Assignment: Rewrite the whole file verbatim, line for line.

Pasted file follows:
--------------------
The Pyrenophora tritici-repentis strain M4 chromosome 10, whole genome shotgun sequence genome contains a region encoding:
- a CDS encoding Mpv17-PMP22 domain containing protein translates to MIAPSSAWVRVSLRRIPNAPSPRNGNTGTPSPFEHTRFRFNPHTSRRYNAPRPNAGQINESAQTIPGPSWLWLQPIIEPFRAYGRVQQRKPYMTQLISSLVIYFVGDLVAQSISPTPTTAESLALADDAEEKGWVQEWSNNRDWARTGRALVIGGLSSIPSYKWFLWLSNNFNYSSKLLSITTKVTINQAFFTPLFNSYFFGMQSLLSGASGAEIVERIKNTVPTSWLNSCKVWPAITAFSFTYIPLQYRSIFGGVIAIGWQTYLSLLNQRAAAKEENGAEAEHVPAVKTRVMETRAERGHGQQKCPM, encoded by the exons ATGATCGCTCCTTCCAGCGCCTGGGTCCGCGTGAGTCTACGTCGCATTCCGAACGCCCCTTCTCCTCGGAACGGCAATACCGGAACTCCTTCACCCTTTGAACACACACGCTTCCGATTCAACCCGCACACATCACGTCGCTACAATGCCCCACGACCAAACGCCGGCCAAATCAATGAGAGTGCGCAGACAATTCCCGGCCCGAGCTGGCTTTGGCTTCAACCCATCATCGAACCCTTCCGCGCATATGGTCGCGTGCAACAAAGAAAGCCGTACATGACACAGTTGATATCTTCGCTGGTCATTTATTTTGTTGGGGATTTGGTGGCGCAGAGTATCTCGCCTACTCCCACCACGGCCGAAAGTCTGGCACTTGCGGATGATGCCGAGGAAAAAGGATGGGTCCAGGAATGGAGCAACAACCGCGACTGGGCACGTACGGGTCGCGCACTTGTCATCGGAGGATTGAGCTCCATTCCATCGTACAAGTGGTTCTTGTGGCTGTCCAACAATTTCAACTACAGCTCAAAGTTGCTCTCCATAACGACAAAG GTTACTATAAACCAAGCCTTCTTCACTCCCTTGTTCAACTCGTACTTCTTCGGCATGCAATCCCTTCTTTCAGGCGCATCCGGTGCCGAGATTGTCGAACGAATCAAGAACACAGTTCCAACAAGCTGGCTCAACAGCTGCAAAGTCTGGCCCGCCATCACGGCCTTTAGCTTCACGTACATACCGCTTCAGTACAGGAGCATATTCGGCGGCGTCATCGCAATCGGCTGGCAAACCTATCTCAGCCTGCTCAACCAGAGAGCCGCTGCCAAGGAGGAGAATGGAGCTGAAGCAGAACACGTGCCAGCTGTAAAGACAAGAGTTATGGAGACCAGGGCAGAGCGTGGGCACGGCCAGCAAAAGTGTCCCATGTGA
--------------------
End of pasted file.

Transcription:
The Pyrenophora tritici-repentis strain M4 chromosome 10, whole genome shotgun sequence genome contains a region encoding:
- a CDS encoding Mpv17-PMP22 domain containing protein translates to MIAPSSAWVRVSLRRIPNAPSPRNGNTGTPSPFEHTRFRFNPHTSRRYNAPRPNAGQINESAQTIPGPSWLWLQPIIEPFRAYGRVQQRKPYMTQLISSLVIYFVGDLVAQSISPTPTTAESLALADDAEEKGWVQEWSNNRDWARTGRALVIGGLSSIPSYKWFLWLSNNFNYSSKLLSITTKVTINQAFFTPLFNSYFFGMQSLLSGASGAEIVERIKNTVPTSWLNSCKVWPAITAFSFTYIPLQYRSIFGGVIAIGWQTYLSLLNQRAAAKEENGAEAEHVPAVKTRVMETRAERGHGQQKCPM, encoded by the exons ATGATCGCTCCTTCCAGCGCCTGGGTCCGCGTGAGTCTACGTCGCATTCCGAACGCCCCTTCTCCTCGGAACGGCAATACCGGAACTCCTTCACCCTTTGAACACACACGCTTCCGATTCAACCCGCACACATCACGTCGCTACAATGCCCCACGACCAAACGCCGGCCAAATCAATGAGAGTGCGCAGACAATTCCCGGCCCGAGCTGGCTTTGGCTTCAACCCATCATCGAACCCTTCCGCGCATATGGTCGCGTGCAACAAAGAAAGCCGTACATGACACAGTTGATATCTTCGCTGGTCATTTATTTTGTTGGGGATTTGGTGGCGCAGAGTATCTCGCCTACTCCCACCACGGCCGAAAGTCTGGCACTTGCGGATGATGCCGAGGAAAAAGGATGGGTCCAGGAATGGAGCAACAACCGCGACTGGGCACGTACGGGTCGCGCACTTGTCATCGGAGGATTGAGCTCCATTCCATCGTACAAGTGGTTCTTGTGGCTGTCCAACAATTTCAACTACAGCTCAAAGTTGCTCTCCATAACGACAAAG GTTACTATAAACCAAGCCTTCTTCACTCCCTTGTTCAACTCGTACTTCTTCGGCATGCAATCCCTTCTTTCAGGCGCATCCGGTGCCGAGATTGTCGAACGAATCAAGAACACAGTTCCAACAAGCTGGCTCAACAGCTGCAAAGTCTGGCCCGCCATCACGGCCTTTAGCTTCACGTACATACCGCTTCAGTACAGGAGCATATTCGGCGGCGTCATCGCAATCGGCTGGCAAACCTATCTCAGCCTGCTCAACCAGAGAGCCGCTGCCAAGGAGGAGAATGGAGCTGAAGCAGAACACGTGCCAGCTGTAAAGACAAGAGTTATGGAGACCAGGGCAGAGCGTGGGCACGGCCAGCAAAAGTGTCCCATGTGA